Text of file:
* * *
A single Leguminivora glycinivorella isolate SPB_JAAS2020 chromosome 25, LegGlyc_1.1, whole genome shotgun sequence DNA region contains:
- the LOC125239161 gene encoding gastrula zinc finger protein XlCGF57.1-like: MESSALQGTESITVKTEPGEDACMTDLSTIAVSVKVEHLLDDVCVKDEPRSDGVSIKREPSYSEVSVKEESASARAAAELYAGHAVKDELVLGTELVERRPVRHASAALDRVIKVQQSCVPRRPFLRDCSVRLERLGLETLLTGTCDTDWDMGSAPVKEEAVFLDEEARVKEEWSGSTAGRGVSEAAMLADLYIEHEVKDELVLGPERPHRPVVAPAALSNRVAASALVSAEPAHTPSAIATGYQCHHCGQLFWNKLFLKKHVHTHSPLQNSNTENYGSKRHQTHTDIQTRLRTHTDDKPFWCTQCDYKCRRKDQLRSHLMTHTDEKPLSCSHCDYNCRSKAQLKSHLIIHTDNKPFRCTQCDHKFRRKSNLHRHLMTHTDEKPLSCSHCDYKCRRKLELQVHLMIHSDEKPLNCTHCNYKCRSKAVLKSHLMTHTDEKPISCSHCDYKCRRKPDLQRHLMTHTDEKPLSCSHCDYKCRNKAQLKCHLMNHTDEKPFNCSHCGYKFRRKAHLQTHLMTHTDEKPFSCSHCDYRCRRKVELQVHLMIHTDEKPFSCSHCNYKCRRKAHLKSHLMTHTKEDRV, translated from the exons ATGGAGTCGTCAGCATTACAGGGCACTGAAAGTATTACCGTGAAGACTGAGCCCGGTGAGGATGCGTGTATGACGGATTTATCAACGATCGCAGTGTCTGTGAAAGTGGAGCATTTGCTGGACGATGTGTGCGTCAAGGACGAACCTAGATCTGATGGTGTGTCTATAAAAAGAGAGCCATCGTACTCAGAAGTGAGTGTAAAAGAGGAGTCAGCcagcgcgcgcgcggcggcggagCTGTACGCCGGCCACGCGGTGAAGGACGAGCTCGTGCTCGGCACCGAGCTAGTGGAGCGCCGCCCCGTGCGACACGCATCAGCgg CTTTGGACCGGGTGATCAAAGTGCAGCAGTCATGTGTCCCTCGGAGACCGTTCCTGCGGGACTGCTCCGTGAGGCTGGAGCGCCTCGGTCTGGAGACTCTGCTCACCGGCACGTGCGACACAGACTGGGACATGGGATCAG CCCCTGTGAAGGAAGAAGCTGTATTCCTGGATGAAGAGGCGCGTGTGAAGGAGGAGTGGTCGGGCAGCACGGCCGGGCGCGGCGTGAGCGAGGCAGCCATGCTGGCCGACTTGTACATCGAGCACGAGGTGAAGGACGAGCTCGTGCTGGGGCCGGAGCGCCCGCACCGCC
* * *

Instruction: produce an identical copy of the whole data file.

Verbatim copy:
A single Leguminivora glycinivorella isolate SPB_JAAS2020 chromosome 25, LegGlyc_1.1, whole genome shotgun sequence DNA region contains:
- the LOC125239161 gene encoding gastrula zinc finger protein XlCGF57.1-like: MESSALQGTESITVKTEPGEDACMTDLSTIAVSVKVEHLLDDVCVKDEPRSDGVSIKREPSYSEVSVKEESASARAAAELYAGHAVKDELVLGTELVERRPVRHASAALDRVIKVQQSCVPRRPFLRDCSVRLERLGLETLLTGTCDTDWDMGSAPVKEEAVFLDEEARVKEEWSGSTAGRGVSEAAMLADLYIEHEVKDELVLGPERPHRPVVAPAALSNRVAASALVSAEPAHTPSAIATGYQCHHCGQLFWNKLFLKKHVHTHSPLQNSNTENYGSKRHQTHTDIQTRLRTHTDDKPFWCTQCDYKCRRKDQLRSHLMTHTDEKPLSCSHCDYNCRSKAQLKSHLIIHTDNKPFRCTQCDHKFRRKSNLHRHLMTHTDEKPLSCSHCDYKCRRKLELQVHLMIHSDEKPLNCTHCNYKCRSKAVLKSHLMTHTDEKPISCSHCDYKCRRKPDLQRHLMTHTDEKPLSCSHCDYKCRNKAQLKCHLMNHTDEKPFNCSHCGYKFRRKAHLQTHLMTHTDEKPFSCSHCDYRCRRKVELQVHLMIHTDEKPFSCSHCNYKCRRKAHLKSHLMTHTKEDRV, translated from the exons ATGGAGTCGTCAGCATTACAGGGCACTGAAAGTATTACCGTGAAGACTGAGCCCGGTGAGGATGCGTGTATGACGGATTTATCAACGATCGCAGTGTCTGTGAAAGTGGAGCATTTGCTGGACGATGTGTGCGTCAAGGACGAACCTAGATCTGATGGTGTGTCTATAAAAAGAGAGCCATCGTACTCAGAAGTGAGTGTAAAAGAGGAGTCAGCcagcgcgcgcgcggcggcggagCTGTACGCCGGCCACGCGGTGAAGGACGAGCTCGTGCTCGGCACCGAGCTAGTGGAGCGCCGCCCCGTGCGACACGCATCAGCgg CTTTGGACCGGGTGATCAAAGTGCAGCAGTCATGTGTCCCTCGGAGACCGTTCCTGCGGGACTGCTCCGTGAGGCTGGAGCGCCTCGGTCTGGAGACTCTGCTCACCGGCACGTGCGACACAGACTGGGACATGGGATCAG CCCCTGTGAAGGAAGAAGCTGTATTCCTGGATGAAGAGGCGCGTGTGAAGGAGGAGTGGTCGGGCAGCACGGCCGGGCGCGGCGTGAGCGAGGCAGCCATGCTGGCCGACTTGTACATCGAGCACGAGGTGAAGGACGAGCTCGTGCTGGGGCCGGAGCGCCCGCACCGCC